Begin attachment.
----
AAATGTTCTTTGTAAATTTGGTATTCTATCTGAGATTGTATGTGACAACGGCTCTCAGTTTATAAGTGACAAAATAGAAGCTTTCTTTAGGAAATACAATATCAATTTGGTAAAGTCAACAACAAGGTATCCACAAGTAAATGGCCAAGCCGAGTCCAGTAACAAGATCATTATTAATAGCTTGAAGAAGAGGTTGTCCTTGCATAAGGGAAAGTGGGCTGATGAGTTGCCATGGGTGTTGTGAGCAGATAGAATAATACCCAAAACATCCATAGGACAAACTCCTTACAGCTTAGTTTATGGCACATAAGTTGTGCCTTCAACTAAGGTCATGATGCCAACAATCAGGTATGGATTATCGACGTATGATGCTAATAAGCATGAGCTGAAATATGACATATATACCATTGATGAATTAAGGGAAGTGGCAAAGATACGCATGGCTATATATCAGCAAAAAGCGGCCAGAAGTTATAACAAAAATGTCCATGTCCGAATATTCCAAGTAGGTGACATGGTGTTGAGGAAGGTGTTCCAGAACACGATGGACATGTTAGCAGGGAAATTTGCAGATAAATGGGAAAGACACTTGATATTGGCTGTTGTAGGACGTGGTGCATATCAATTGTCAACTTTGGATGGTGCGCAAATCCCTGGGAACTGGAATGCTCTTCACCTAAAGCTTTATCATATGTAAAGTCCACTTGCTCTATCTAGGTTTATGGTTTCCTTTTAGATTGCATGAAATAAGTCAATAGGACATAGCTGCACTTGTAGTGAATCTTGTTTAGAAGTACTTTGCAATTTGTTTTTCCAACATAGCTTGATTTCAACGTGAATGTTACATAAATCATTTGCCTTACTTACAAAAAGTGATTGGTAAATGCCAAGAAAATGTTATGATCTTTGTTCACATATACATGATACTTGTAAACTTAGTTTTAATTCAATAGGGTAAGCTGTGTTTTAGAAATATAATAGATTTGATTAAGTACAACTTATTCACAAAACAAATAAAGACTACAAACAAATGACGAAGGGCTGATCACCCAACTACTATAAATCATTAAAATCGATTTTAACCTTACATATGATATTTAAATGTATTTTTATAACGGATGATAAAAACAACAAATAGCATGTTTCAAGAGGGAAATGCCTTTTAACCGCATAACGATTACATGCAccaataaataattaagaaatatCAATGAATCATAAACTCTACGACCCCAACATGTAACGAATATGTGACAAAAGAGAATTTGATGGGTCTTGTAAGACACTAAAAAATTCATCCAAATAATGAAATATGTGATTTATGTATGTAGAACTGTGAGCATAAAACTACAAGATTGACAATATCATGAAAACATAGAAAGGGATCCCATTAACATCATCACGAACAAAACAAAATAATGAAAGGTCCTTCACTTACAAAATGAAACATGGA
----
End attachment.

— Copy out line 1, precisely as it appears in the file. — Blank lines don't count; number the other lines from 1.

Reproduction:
AAATGTTCTTTGTAAATTTGGTATTCTATCTGAGATTGTATGTGACAACGGCTCTCAGTTTATAAGTGACAAAATAGAAGCTTTCTTTAGGAAATACAATATCAATTTGGTAAAGTCAACAACAAGGTATCCACAAGTAAATGGCCAAGCCGAGTCCAGTAACAAGATCATTATTAATAGCTTGAAGAAGAGGTTGTCCTTGCATAAGGGAAAGTGGGCTGATGAGTTGCCATGGGTGTTGTGAGCAGATAGAATAATACCCAAAACATCCATAGGACAAACTCCTTACAGCTTAGTTTATGGCACATAAGTTGTGCCTTCAACTAAGGTCATGATGCCAACAATCAGGTATGGATTATCGACGTATGATGCTAATAAGCATGAGCTGAAATATGACATATATACCATTGATGAATTAAGGGAAGTGGCAAAGATACGCATGGCTATATATCAGCAAAAAGCGGCCAGAAGTTATAACAAAAATGTCCATGTCCGAATATTCCAAGTAGGTGACATGGTGTTGAGGAAGGTGTTCCAGAACACGATGGACATGTTAGCAGGGAAATTTGCAGATAAATGGGAAAGACACTTGATATTGGCTGTTGTAGGACGTGGTGCATATCAATTGTCAACTTTGGATGGTGCGCAAATCCCTGGGAACTGGAATGCTCTTCACCTAAAGCTTTATCATATGTAAAGTCCACTTGCTCTATCTAGGTTTATGGTTTCCTTTTAGATTGCATGAAATAAGTCAATAGGACATAGCTGCACTTGTAGTGAATCTTGTTTAGAAGTACTTTGCAATTTGTTTTTCCAACATAGCTTGATTTCAACGTGAATGTTACATAAATCATTTGCCTTACTTACAAAAAGTGATTGGTAAATGCCAAGAAAATGTTATGATCTTTGTTCACATATACATGATACTTGTAAACTTAGTTTTAATTCAATAGGGTAAGCTGTGTTTTAGAAATATAATAGATTTGATTAAGTACAACTTATTCACAAAACAAATAAAGACTACAAACAAATGACGAAGGGCTGATCACCCAACTACTATAAATCATTAAAATCGATTTTAACCTTACATATGATATTTAAATGTATTTTTATAACGGATGATAAAAACAACAAATAGCATGTTTCAAGAGGGAAATGCCTTTTAACCGCATAACGATTACATGCAccaataaataattaagaaatatCAATGAATCATAAACTCTACGACCCCAACATGTAACGAATATGTGACAAAAGAGAATTTGATGGGTCTTGTAAGACACTAAAAAATTCATCCAAATAATGAAATATGTGATTTATGTATGTAGAACTGTGAGCATAAAACTACAAGATTGACAATATCATGAAAACATAGAAAGGGATCCCATTAACATCATCACGAACAAAACAAAATAATGAAAGGTCCTTCACTTACAAAATGAAACATGGA